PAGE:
2. U.S. FDA approves Bristol Myers Squibb’s CAR T cell therapy Breyanzi for relapsed or refractory large B-cell lymphoma after one prior therapy. News release. Bristol Myers Squibb. June 24, 2022. Accessed December 17, 2022. https://bit.ly/3W45UAYAbramson JS, Solomon SR, Arnason JE, et al. Lisocabtagene maraleucel (liso-cel) versus standard of care (SOC) with salvage chemotherapy followed by autologous stem cell transplantation (ASCT) as second-line (2L) treatment in patients with relapsed or refractory large B-cell lymphoma (LBCL): primary analysis of the randomized, phase 3 TRANSFORM study. Presented at: 64th American Society of Hematology Annual Meeting and Exposition; December 10-13, 2022; New Orleans, LA. Accessed December 19, 2022. https://ash.confex.com/ash/2022/webprogram/Paper159702.html
4. Ghobadi A, Munoz J, Westin J, et al. Outcomes of subsequent anti-lymphoma therapies in patients (Pts) with large B-cell lymphoma (LBCL) treated with axicabtagene ciloleucel (axi-cel) or standard of care (SOC) in the second-line (2L) ZUMA-7 study. Presented at: 64th American Society of Hematology Annual Meeting and Exposition; December 10-13, 2022; New Orleans, LA. Accessed December 19, 2022. https://ash.confex.com/ash/2022/webprogram/Paper158303.html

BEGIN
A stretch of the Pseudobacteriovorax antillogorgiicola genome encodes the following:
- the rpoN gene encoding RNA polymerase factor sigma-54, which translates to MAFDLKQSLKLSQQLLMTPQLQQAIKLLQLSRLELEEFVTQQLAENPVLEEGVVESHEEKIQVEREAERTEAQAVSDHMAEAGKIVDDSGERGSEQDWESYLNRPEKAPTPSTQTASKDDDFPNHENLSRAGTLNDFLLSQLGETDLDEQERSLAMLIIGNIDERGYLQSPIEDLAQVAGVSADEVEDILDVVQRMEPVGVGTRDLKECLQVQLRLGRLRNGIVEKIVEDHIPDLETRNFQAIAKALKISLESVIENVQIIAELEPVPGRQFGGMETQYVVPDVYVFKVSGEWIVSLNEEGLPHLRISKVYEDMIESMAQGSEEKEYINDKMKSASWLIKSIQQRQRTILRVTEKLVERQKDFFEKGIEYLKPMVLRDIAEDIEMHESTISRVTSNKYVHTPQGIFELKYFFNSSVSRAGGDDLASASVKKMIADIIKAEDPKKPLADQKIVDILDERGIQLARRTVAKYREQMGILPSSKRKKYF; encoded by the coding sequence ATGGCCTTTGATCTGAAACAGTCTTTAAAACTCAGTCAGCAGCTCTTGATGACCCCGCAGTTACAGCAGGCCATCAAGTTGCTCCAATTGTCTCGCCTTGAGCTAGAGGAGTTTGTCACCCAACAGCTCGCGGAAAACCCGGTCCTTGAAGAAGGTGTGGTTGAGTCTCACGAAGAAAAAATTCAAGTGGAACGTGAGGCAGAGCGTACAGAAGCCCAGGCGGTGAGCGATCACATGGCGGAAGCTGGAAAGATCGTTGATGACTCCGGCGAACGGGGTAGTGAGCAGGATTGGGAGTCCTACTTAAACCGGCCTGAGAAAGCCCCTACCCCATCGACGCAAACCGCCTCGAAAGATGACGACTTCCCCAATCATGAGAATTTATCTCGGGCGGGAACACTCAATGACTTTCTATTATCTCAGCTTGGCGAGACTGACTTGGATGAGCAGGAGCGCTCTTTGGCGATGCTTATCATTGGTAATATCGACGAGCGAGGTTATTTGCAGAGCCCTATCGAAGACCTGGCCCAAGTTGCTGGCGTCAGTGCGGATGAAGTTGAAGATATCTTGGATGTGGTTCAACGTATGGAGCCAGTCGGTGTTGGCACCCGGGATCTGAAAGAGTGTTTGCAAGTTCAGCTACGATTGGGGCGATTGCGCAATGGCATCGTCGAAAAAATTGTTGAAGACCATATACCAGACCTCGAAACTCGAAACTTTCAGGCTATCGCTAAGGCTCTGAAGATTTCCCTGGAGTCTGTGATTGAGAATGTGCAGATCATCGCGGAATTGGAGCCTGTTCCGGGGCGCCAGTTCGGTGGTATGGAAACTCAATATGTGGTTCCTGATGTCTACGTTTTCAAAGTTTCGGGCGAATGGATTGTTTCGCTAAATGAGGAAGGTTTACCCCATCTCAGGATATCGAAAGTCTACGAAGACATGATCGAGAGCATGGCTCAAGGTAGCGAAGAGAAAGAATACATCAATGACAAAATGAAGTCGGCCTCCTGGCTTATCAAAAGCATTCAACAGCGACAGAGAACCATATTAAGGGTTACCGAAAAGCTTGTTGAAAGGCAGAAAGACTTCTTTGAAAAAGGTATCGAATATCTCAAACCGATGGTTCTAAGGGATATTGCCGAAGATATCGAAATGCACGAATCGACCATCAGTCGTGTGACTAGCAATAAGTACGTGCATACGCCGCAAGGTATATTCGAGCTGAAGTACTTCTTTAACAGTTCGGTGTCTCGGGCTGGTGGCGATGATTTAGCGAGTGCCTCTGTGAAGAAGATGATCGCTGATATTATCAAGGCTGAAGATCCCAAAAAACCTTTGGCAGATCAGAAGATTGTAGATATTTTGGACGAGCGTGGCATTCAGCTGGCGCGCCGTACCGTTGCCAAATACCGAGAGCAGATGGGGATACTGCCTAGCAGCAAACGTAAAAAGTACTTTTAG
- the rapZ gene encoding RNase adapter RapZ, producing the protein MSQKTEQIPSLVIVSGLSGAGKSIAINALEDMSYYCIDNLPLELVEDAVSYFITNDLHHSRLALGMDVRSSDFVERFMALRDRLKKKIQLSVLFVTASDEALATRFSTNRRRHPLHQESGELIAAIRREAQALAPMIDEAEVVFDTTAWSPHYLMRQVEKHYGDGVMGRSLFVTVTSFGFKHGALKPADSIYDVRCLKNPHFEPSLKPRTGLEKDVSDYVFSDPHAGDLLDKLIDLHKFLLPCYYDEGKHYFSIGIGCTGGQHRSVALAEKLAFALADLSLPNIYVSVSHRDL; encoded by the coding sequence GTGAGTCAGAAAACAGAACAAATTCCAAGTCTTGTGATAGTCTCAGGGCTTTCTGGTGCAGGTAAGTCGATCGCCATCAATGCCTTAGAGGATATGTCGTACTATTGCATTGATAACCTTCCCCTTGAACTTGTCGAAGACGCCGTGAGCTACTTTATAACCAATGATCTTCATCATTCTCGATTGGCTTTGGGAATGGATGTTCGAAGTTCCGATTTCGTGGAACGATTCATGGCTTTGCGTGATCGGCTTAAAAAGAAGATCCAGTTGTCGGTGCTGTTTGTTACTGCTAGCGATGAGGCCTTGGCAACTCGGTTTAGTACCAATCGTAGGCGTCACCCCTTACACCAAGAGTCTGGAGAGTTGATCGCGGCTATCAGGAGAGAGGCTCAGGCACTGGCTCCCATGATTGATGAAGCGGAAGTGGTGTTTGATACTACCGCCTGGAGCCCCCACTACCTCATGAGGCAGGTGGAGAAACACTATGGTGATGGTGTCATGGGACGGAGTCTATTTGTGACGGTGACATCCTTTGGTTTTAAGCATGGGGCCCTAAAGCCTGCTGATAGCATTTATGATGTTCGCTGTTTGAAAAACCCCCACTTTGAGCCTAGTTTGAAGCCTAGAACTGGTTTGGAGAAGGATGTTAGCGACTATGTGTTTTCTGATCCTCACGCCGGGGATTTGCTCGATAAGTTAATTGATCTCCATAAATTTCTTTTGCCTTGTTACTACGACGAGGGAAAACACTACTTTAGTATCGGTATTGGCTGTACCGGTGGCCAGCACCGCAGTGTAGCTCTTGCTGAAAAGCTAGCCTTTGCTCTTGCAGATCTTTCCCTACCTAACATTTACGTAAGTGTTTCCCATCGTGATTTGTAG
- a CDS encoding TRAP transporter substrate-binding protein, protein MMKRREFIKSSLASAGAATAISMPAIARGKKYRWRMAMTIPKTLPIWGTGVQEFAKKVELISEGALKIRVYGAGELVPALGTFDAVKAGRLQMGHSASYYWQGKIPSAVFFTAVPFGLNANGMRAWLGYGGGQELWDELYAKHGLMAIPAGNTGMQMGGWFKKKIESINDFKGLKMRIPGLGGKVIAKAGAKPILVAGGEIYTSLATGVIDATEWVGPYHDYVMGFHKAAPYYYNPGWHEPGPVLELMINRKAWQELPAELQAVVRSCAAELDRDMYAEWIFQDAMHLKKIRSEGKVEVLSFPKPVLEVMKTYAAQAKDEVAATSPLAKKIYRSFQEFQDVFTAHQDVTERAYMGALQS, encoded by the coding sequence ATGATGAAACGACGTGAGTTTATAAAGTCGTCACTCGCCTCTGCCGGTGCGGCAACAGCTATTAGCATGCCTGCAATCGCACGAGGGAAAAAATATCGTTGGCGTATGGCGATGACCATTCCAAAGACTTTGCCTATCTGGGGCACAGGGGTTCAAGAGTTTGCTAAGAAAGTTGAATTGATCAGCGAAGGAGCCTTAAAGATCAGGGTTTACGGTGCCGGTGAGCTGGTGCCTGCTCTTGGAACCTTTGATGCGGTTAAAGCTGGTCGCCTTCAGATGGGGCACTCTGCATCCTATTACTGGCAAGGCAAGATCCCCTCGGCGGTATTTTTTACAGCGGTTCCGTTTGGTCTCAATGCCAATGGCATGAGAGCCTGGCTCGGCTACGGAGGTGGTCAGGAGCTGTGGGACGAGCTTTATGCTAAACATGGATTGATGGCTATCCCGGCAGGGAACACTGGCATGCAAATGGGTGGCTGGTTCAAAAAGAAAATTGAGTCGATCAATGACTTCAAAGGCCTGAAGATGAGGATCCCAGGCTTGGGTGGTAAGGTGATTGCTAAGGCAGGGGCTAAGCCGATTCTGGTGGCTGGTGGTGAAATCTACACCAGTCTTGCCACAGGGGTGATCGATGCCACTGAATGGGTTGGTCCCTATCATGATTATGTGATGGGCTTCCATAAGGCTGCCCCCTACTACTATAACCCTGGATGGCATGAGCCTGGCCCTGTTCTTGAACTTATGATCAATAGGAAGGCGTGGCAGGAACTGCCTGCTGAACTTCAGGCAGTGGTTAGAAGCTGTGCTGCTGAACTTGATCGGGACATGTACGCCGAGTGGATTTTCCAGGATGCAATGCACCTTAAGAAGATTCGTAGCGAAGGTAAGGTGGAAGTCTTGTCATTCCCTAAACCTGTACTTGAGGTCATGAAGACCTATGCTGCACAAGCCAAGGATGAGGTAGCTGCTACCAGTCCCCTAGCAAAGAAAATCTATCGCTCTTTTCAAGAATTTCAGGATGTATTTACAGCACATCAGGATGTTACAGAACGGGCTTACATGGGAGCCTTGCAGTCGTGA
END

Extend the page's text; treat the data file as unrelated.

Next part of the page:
5. Cui C, Feng C, Rosenthal N, et al. Hospital costs and healthcare resource utilization (HRU) for chimeric antigen (CAR) T-cell therapy and stem cell transplant (SCT) in patients with large B-cell lymphoma (LBCL) in the United States (US). Presented at: 64th American Society of Hematology Annual Meeting and Exposition; December 10-13, 2022; New Orleans, LA. Accessed December 19, 2022. https://ash.confex.com/ash/2022/webprogram/Paper157309.html